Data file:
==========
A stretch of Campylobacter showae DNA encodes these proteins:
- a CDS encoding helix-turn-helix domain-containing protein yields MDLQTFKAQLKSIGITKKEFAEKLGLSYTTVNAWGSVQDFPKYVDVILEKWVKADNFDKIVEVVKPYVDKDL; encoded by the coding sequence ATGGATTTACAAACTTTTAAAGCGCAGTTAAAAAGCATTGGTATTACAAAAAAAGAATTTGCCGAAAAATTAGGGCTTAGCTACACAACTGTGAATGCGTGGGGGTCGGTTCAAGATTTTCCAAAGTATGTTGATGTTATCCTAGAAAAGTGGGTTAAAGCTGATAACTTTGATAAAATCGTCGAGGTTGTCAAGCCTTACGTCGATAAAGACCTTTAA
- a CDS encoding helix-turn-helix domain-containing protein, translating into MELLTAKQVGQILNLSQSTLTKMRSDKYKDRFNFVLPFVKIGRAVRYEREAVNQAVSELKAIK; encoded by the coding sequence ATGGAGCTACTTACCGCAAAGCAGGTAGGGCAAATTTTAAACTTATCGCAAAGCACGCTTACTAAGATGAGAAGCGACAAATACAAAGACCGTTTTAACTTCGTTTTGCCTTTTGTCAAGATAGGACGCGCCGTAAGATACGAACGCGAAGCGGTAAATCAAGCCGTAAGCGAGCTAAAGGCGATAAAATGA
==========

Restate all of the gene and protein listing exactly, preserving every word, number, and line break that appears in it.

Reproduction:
A stretch of Campylobacter showae DNA encodes these proteins:
- a CDS encoding helix-turn-helix domain-containing protein yields MDLQTFKAQLKSIGITKKEFAEKLGLSYTTVNAWGSVQDFPKYVDVILEKWVKADNFDKIVEVVKPYVDKDL; encoded by the coding sequence ATGGATTTACAAACTTTTAAAGCGCAGTTAAAAAGCATTGGTATTACAAAAAAAGAATTTGCCGAAAAATTAGGGCTTAGCTACACAACTGTGAATGCGTGGGGGTCGGTTCAAGATTTTCCAAAGTATGTTGATGTTATCCTAGAAAAGTGGGTTAAAGCTGATAACTTTGATAAAATCGTCGAGGTTGTCAAGCCTTACGTCGATAAAGACCTTTAA
- a CDS encoding helix-turn-helix domain-containing protein, translating into MELLTAKQVGQILNLSQSTLTKMRSDKYKDRFNFVLPFVKIGRAVRYEREAVNQAVSELKAIK; encoded by the coding sequence ATGGAGCTACTTACCGCAAAGCAGGTAGGGCAAATTTTAAACTTATCGCAAAGCACGCTTACTAAGATGAGAAGCGACAAATACAAAGACCGTTTTAACTTCGTTTTGCCTTTTGTCAAGATAGGACGCGCCGTAAGATACGAACGCGAAGCGGTAAATCAAGCCGTAAGCGAGCTAAAGGCGATAAAATGA